Sunday’s kudocast was up by 11% in adults 18-49, with the 18-34 demo hitting a six- year high.
Ratings for event programming continue to benefit from the surge in social media activity that they spur, with the Academy Awards the latest to post surprisingly hearty numbers.
Sunday's telecast of the 85th annual Oscars on ABC rose above 40 million viewers for just the second time in six years, and also spiked among the younger adults the Academy was hoping to reach.
These numbers come on the heels of the second largest Super Bowl tune-in on record, the second largest Grammys audience in 20 years, a six-year high for the Golden Globes and year-to-year gains for the SAG Awards as well.
Nielsen estimates that the average viewership for the 85th annual Academy Awards on Sunday (40.3 million) was up 3% year-to-year for the show's second largest audience since 2005. It also topped recent editions of the Grammy Awards on CBS as well as all series telecasts to rank as the most-watched entertainment program since the 2010 Oscars drew 41.7 million.
Among adults 18-49, this year's 13.0 rating was up by a larger 11% vs. last year's 11.7 and the second best in six years. Better yet, among the younger half of the key demo (adults 18-34), ratings shot up by 20% (11.3 vs. 9.4) for a six-year high.
The selection of Seth MacFarlane, the man behind animated vet "Family Guy" and last year's comedy hit "Ted," seemed to be just what the Academy needed. It also helped that six of the nine best-picture nominees had grossed at least $100 million at the box office before Sunday, meaning more viewers are more familiar with the films honored than in years past.
New York was again the top-rated among Nielsen's metered markets (37.1), followed by Chicago (33.8), Boston (32.5), San Francisco (32.1) and Los Angeles (32.0).
ABC raised its price for advertising time on this year's Oscars, to $1.7 million from a little over $1.6 million a year ago, and was expected to generate a record $85 million in revenue.
Oscar Sunday was another big night for Twitter and Facebook, according to real-time social TV insights platform Trendrr, and that no doubt helped increase viewership for ABC.
The company estimates that activity nearly tripled over last year, posting 13.3 million social interactions on the day -- including 11.1 million during the on-air broadcast window. This makes it the third most-soclai TV event of the year (behind the 52 million for the Super Bowl and 17 million for the Grammys) and in the top 10 all-time.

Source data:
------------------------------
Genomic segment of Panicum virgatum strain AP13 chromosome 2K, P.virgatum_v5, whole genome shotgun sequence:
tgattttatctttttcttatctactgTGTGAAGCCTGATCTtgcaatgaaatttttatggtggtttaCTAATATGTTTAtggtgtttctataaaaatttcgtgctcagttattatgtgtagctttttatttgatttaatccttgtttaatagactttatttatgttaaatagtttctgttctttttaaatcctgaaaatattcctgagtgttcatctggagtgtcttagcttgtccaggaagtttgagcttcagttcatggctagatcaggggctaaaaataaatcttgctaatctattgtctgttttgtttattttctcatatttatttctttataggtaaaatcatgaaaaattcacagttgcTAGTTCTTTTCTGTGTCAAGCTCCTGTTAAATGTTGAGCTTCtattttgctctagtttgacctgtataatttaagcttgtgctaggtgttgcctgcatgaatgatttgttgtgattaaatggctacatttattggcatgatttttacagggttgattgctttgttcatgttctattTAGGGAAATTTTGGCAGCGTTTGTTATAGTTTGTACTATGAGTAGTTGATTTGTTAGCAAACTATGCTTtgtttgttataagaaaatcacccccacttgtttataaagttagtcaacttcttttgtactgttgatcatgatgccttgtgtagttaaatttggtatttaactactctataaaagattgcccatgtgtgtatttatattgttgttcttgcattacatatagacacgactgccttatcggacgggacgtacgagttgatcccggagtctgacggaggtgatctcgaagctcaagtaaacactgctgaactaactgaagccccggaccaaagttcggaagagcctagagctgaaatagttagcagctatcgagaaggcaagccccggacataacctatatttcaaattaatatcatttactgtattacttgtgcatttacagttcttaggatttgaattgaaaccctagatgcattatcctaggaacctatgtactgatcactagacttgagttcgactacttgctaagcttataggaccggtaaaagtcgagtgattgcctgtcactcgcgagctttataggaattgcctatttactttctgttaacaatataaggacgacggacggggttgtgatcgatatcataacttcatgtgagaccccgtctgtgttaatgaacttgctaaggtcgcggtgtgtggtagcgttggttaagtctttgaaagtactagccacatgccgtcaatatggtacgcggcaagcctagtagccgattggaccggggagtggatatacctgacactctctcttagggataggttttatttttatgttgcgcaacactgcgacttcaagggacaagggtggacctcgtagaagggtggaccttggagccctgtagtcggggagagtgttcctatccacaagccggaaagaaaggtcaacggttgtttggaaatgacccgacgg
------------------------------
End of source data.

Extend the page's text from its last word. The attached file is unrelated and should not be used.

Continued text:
Trendrr reported that the chatter was 58% female, and that roughly 57% of it took place on mobile phones. Singer Adele was the most mentioned star during the show (781,000), ahead of actress and Oscar winner Anne Hathaway (about 490,000), host MacFarlane (151,000) and Ben Affleck (146,000). Jennifer Lawrence generated the most activity on the red carpet (234,000).
In addition to Twitter and Facebook, Trendrr's estimates also include usage via Get Glue and Viggle.
ABC also reported Monday that Oscar.com and the Oscar App generated substantial year-over-year growth this awards season. The number of visitors to the website since the nominations announcement in January (15.8 million) shot up by 28% over last year, and the app was downloaded 432,000 times for a 16% jump over last year.
E! expanded pre-show "Live from the Red Carpet: The 2013 Academy Awards" averaged nearly 3.7 million viewers (including 1.9 million adults 18-49) -- the most-watched such show in network history and the largest delivery in the key demo in 11 years. This year's show (5:30-8:30 p.m. ET), hosted by Ryan Seacrest and Giuliana Rancic, grew 3% in total viewers and 8% in 18-49 vs. last year.
As is usually the case, the only original programming on the Big Four opposite the Oscars was CBS reality show "The Amazing Race," which drew a 1.8/4 in 18-49 and 6.8 million viewers overall -- down about 25% from its premiere of last week and a new low for the veteran skein. ("Race" saw a decline from its first half-hour to its second, coinciding with the start of the Oscars, and figures to see substantial gains once all DVR playback is counted.)
"60 Minutes" kicked off the night for CBS (1.3/4 in 18-49, 8.3 million viewers overall), and following "Amazing Race," the net aired special repeats of "The Mentalist" (0.7/2 in 18-49, 4.4 million viewers overall) and "The Good Wife" (0.6/1 in 18-49, 3.3 million viewers overall).
Fox was led by encores of "The Simpsons" (1.6/4 in 18-49, 3.5 million viewers overall) and "Family Guy" (1.5/3 in 18-49, 3.1 million viewers overall), the latter of which was created by the Oscar host.
NBC was steady throughout the night with "Dateline" (0.8/2 in 18-49, 4.1 million viewers overall) and repeats of "Betty White's Off Their Rockers" (0.8/2 in 18-49, 3.3 million viewers overall for its hour) and "SNL in the 2000's: Time and Again" (0.8/2 in 18-49, 1.9 million viewers overall).
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